The Department of Housing and Urban Development limits the use of formaldehyde-emitting products in manufactured homes -- setting a standard of 0.2 parts per million for plywood and 0.3 parts per million for particleboard materials. But the agency does not regulate travel trailers or motor homes, probably because it was never anticipated that people would spend long periods of time living in them, said the Sierra Club’s Gillette.

The lack of an exposure standard reflects a bigger issue, said Dr. Norman Edelman, chief medical officer American Lung Association.

“The real problem is we haven’t done for indoor pollution what we’ve done four outdoor pollution and set national standards,” he said. “There are no indoor air quality air standards and I really think Congress should empower the EPA and NIOSH (the National Institute for Occupational Safety and Health) to set standards.”

Nor is there agreement on the long-term health risks from exposure to formaldehyde.

The International Agency for Research on Cancer, part of the World Health Organization, classified it as “carcinogenic to humans” in June 2004 after reviewing 40 human studies, including a National Cancer Institute study linking exposure to an elevated risk of rare nasopharyngeal cancer.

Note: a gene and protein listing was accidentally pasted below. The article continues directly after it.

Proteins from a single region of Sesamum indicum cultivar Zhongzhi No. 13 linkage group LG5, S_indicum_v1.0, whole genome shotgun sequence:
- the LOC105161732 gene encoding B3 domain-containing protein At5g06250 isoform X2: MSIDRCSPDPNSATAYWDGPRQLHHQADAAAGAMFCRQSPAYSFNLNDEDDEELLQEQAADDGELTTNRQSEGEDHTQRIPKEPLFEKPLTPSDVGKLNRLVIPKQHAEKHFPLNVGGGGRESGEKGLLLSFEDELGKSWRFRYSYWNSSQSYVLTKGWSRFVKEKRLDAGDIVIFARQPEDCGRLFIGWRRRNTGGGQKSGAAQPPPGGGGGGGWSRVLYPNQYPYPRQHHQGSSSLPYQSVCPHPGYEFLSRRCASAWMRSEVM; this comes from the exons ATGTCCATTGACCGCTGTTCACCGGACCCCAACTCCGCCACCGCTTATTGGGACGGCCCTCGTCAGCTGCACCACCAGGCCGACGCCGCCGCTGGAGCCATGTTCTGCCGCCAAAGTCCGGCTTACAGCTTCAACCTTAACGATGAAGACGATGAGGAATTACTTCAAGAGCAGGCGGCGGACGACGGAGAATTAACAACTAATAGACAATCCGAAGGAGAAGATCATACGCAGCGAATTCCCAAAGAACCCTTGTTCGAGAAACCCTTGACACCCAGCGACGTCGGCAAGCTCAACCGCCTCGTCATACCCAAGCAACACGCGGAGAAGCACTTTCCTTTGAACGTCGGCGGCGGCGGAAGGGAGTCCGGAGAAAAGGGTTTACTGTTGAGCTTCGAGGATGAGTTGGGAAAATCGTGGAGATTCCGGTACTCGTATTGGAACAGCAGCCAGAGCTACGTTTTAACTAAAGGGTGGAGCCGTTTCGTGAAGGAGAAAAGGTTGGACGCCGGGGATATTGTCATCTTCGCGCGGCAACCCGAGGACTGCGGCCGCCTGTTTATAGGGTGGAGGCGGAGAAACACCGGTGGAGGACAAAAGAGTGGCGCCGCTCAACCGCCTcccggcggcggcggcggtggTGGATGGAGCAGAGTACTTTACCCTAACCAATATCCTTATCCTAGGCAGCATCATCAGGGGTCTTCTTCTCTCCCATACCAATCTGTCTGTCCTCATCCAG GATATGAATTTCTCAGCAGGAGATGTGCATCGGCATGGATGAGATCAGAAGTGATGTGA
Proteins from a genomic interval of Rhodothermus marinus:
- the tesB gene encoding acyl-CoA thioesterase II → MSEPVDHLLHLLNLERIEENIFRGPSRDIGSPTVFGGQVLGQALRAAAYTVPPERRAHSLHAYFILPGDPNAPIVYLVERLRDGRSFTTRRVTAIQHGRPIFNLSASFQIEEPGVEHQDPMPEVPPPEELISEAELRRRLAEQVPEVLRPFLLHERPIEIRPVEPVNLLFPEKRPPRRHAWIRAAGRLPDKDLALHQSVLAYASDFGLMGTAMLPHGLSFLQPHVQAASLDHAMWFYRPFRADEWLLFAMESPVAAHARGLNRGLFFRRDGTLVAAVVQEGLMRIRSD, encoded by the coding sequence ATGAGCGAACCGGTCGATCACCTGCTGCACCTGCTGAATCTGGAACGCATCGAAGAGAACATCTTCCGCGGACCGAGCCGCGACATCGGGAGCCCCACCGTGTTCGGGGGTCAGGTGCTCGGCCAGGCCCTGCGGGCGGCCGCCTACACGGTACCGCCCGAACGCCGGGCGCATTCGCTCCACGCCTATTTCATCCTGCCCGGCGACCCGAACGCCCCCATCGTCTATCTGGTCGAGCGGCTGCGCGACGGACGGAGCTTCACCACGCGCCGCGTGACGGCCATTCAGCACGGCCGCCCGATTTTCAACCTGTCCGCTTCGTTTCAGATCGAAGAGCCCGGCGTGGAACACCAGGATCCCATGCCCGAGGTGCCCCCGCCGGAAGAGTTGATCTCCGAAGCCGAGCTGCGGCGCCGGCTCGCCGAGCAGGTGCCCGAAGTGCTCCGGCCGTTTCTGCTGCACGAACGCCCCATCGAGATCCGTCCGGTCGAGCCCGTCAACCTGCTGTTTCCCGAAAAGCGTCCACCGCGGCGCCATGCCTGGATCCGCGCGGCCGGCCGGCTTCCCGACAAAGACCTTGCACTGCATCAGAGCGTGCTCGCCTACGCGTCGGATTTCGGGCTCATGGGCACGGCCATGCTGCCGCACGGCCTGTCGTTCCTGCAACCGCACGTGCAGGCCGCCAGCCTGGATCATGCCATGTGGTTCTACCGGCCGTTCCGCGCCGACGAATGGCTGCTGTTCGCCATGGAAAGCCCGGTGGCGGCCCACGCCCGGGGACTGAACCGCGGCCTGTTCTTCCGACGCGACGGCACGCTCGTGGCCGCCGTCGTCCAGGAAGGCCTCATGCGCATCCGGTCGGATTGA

California cracking down

The California Air Resources Board has identified formaldehyde as a “toxic air contaminant” after state experts concluded that, based on current research, there is “no safe exposure threshold … to preclude cancer.” The agency is currently developing regulations aimed at sharply reducing the amount of formaldehyde products used in the state by 2010.

But no U.S. health or environmental agencies have followed the IARC in declaring the chemical to be a human carcinogen, saying more research is necessary. And the industry groups have sponsored research that they say shows the potential risk associated with exposure has been overblown.

“All of the available and still-emerging human health research data is demonstrating that if formaldehyde exposure is kept below levels that produce chronic irritation and overt target tissue damage, the risk of cancer is essentially zero,” according to the Formaldehyde Council, an industry group.

The debate is far from academic for Katrina survivors who are nearing their one-year anniversary living in the trailers.

DeVany, the industrial hygienist, said that children and the elderly are most at risk, the former because they have higher respiration rates than adults and the latter because they are likely to be exposed to the fumes more than those who work and only return to their trailers at night.

“A year from now, the formaldehyde will be gone, but the permanent and lasting effects from these exposures will not,” she said.

Fumes forced couple to flee

Sounding a similar warning, though one born from personal experience, are Paul and Melody Stewart of Bay St. Louis, who say formaldehyde forced them out of their FEMA trailer and into their truck.